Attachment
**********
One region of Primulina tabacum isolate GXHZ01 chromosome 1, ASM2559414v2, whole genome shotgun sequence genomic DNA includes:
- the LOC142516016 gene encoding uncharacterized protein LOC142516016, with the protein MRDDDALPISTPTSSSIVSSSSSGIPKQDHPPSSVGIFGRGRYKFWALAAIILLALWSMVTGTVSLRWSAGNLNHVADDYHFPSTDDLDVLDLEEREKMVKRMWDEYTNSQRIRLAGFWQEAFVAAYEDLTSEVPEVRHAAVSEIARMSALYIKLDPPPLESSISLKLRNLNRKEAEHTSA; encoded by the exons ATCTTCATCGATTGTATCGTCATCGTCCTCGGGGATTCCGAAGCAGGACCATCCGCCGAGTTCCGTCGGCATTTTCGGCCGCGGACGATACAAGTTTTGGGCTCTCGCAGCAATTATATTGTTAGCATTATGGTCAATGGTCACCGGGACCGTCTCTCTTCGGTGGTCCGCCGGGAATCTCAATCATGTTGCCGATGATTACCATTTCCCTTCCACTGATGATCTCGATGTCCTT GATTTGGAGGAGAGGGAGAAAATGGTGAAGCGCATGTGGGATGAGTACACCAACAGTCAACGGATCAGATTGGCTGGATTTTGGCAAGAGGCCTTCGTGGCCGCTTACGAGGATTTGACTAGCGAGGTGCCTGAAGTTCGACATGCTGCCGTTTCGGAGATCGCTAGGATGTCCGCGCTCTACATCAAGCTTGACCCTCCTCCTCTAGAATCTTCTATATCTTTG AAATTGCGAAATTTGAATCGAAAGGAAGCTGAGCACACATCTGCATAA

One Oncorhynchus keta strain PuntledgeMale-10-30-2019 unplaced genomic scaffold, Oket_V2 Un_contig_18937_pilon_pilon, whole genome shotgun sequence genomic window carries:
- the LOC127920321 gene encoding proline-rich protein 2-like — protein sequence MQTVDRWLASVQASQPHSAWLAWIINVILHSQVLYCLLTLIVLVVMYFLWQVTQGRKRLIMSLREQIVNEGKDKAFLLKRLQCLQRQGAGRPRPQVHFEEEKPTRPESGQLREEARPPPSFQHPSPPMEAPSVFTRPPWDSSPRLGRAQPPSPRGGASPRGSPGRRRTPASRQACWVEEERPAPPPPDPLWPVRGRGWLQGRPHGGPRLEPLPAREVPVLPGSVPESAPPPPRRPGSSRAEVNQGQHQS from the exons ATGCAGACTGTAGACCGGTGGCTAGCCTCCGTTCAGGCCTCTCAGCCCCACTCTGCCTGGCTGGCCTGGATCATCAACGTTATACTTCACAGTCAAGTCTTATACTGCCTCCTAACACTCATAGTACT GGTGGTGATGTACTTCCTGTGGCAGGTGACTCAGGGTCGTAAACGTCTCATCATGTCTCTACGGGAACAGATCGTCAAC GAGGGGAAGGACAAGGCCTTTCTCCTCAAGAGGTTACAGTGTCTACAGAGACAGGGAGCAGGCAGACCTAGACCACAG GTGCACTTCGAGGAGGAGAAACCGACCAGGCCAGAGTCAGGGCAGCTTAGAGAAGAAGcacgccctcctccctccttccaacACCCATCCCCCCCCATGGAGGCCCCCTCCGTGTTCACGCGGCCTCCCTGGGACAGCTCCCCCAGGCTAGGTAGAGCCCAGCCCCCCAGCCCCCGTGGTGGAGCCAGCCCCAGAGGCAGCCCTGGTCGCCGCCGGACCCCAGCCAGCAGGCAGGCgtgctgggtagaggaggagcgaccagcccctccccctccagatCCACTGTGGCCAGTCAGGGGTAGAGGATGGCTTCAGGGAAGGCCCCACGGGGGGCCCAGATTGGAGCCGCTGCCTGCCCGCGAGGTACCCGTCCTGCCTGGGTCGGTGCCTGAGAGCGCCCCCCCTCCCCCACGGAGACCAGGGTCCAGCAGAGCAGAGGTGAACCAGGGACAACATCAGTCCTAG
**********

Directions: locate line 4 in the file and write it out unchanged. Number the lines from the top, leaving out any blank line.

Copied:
- the LOC127920321 gene encoding proline-rich protein 2-like — protein sequence MQTVDRWLASVQASQPHSAWLAWIINVILHSQVLYCLLTLIVLVVMYFLWQVTQGRKRLIMSLREQIVNEGKDKAFLLKRLQCLQRQGAGRPRPQVHFEEEKPTRPESGQLREEARPPPSFQHPSPPMEAPSVFTRPPWDSSPRLGRAQPPSPRGGASPRGSPGRRRTPASRQACWVEEERPAPPPPDPLWPVRGRGWLQGRPHGGPRLEPLPAREVPVLPGSVPESAPPPPRRPGSSRAEVNQGQHQS from the exons ATGCAGACTGTAGACCGGTGGCTAGCCTCCGTTCAGGCCTCTCAGCCCCACTCTGCCTGGCTGGCCTGGATCATCAACGTTATACTTCACAGTCAAGTCTTATACTGCCTCCTAACACTCATAGTACT GGTGGTGATGTACTTCCTGTGGCAGGTGACTCAGGGTCGTAAACGTCTCATCATGTCTCTACGGGAACAGATCGTCAAC GAGGGGAAGGACAAGGCCTTTCTCCTCAAGAGGTTACAGTGTCTACAGAGACAGGGAGCAGGCAGACCTAGACCACAG GTGCACTTCGAGGAGGAGAAACCGACCAGGCCAGAGTCAGGGCAGCTTAGAGAAGAAGcacgccctcctccctccttccaacACCCATCCCCCCCCATGGAGGCCCCCTCCGTGTTCACGCGGCCTCCCTGGGACAGCTCCCCCAGGCTAGGTAGAGCCCAGCCCCCCAGCCCCCGTGGTGGAGCCAGCCCCAGAGGCAGCCCTGGTCGCCGCCGGACCCCAGCCAGCAGGCAGGCgtgctgggtagaggaggagcgaccagcccctccccctccagatCCACTGTGGCCAGTCAGGGGTAGAGGATGGCTTCAGGGAAGGCCCCACGGGGGGCCCAGATTGGAGCCGCTGCCTGCCCGCGAGGTACCCGTCCTGCCTGGGTCGGTGCCTGAGAGCGCCCCCCCTCCCCCACGGAGACCAGGGTCCAGCAGAGCAGAGGTGAACCAGGGACAACATCAGTCCTAG